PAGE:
“What can I do deal with my debt without impacting my credit score?”
Virtually every debt strategy can have some effect to your credit history and score, but simply carrying a bunch of debt can affect your credit score too. Any time you don’t pay your debts off in full in a timely way and according to the original lending agreement, your credit history may be impacted. For example:
- Making only minimum monthly payments on your credit card will keep it up to date (good of course), but it takes a long time to clear debt this way and depending on your balance this could cause you to have a score continually impacted by a high credit utilization rate.
- New credit applications (such as from seeking consolidation financing) result in a ‘hard hit’ that temporarily affect your credit score.
- If you pay off any debts using a credit counselling plan this will be reflected on your credit history for two years; three if you consolidated and cut your debt with a Consumer Proposal; six if you file for bankruptcy (which can result in full debt forgiveness for all your debts).
The anxiety of credit score VS paying down your debt is real. For people concerned both about how to maintain your credit score and pay down debt, it’s helpful to understand that:
- Even if you maintain a ‘good’ credit score, without a major asset, high income, and/or a co-signer, it can be difficult (if not impossible) to get more credit such as a consolidation loan at a ‘best rate’.
- By addressing your debt, you will be doing more for your credit score and yourself; scores are always changing, and you can productively change your score in a relatively short period.
- The sooner your debts are paid off, the faster you can benefit from (often dramatic) improvements to finances. Imagine how different things would be in your household without the burden of debt!
What the Experts Want You to Know About Dealing with Debt
There’s a lot to know about debt and debt strategies, but two things many debt experts (and certainly Sands & Associates’ Licensed Insolvency Trustees) would agree we wish people knew are:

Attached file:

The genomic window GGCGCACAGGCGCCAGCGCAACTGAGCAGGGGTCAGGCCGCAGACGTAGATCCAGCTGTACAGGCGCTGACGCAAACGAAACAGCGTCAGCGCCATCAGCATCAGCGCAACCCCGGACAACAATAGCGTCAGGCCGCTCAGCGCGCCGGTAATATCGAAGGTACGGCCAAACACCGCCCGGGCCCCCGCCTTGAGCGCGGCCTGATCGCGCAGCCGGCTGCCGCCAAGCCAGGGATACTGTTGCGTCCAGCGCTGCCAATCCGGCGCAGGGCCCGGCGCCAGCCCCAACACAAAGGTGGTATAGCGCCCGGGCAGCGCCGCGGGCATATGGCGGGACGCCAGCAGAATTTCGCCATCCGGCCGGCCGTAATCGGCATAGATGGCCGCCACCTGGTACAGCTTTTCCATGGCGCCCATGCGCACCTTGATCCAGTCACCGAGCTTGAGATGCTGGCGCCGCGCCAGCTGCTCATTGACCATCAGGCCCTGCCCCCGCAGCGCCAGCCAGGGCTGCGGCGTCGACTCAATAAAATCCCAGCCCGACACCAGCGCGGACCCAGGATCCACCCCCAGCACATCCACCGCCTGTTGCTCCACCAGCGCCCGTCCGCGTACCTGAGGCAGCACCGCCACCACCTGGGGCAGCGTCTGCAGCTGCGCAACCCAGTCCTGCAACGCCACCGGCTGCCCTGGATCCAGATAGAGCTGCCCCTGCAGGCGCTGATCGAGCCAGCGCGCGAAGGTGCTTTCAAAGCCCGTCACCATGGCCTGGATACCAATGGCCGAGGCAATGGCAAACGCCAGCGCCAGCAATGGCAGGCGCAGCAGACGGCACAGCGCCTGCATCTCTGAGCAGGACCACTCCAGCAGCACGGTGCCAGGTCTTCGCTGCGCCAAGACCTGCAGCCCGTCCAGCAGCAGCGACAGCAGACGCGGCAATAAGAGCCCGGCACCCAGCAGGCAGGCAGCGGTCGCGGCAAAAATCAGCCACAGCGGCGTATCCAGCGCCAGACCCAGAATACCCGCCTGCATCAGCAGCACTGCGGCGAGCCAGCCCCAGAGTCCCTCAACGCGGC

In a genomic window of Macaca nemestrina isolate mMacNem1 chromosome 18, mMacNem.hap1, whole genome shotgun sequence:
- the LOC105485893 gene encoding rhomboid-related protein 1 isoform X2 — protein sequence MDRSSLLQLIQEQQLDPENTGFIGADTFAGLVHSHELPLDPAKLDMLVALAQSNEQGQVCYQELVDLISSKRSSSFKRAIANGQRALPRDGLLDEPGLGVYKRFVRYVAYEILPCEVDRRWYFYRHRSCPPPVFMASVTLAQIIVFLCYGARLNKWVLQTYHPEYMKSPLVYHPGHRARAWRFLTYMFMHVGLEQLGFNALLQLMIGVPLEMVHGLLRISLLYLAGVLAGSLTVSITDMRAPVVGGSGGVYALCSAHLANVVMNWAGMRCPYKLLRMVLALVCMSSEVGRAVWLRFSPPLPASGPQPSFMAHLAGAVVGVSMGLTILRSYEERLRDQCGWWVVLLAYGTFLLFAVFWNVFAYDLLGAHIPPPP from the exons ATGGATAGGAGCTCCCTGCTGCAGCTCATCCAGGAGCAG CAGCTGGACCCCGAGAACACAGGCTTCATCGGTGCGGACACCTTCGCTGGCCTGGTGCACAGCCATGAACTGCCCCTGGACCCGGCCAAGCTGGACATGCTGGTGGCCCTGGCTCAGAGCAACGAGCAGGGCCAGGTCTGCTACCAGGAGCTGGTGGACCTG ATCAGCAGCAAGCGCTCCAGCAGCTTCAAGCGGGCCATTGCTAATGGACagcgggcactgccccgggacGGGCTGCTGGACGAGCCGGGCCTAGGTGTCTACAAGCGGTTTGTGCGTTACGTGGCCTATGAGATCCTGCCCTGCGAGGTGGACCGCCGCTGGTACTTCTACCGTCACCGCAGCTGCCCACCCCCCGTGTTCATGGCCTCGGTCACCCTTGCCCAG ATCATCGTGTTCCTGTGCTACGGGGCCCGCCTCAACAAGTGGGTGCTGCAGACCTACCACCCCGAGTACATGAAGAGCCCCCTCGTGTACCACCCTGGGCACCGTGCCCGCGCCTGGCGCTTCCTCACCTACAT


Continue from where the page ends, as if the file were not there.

- You do not have to pay to get honest professional debt advice
Bring your questions to a Licensed Insolvency Trustee and get advice before you make moves in dealing with your debt. You want to be certain you get complete and accurate information from a qualified professional. At Sands & Associates consultations are confidential, without judgment – and always free.
- A debt problem can happen to anyone at any time, despite “doing all the right things”
You do deserve support, and to be treated with dignity and respect. You are not alone, we are here to help you move forward with your life.
As Licensed Insolvency Trustees one of the main services we provide to people is helping them better understand their personal debt situation, and all their options for dealing with debt. We’ve outlined just a few common questions here, but everyone’s situation is unique and you should never be afraid to seek support from a Licensed Insolvency Trustee so you can make informed decisions about how to move forward.
Sands & Associates is here for you with support and solutions. Get advice from experts who care, and a plan to be debt-free – book your free confidential debt consultation today.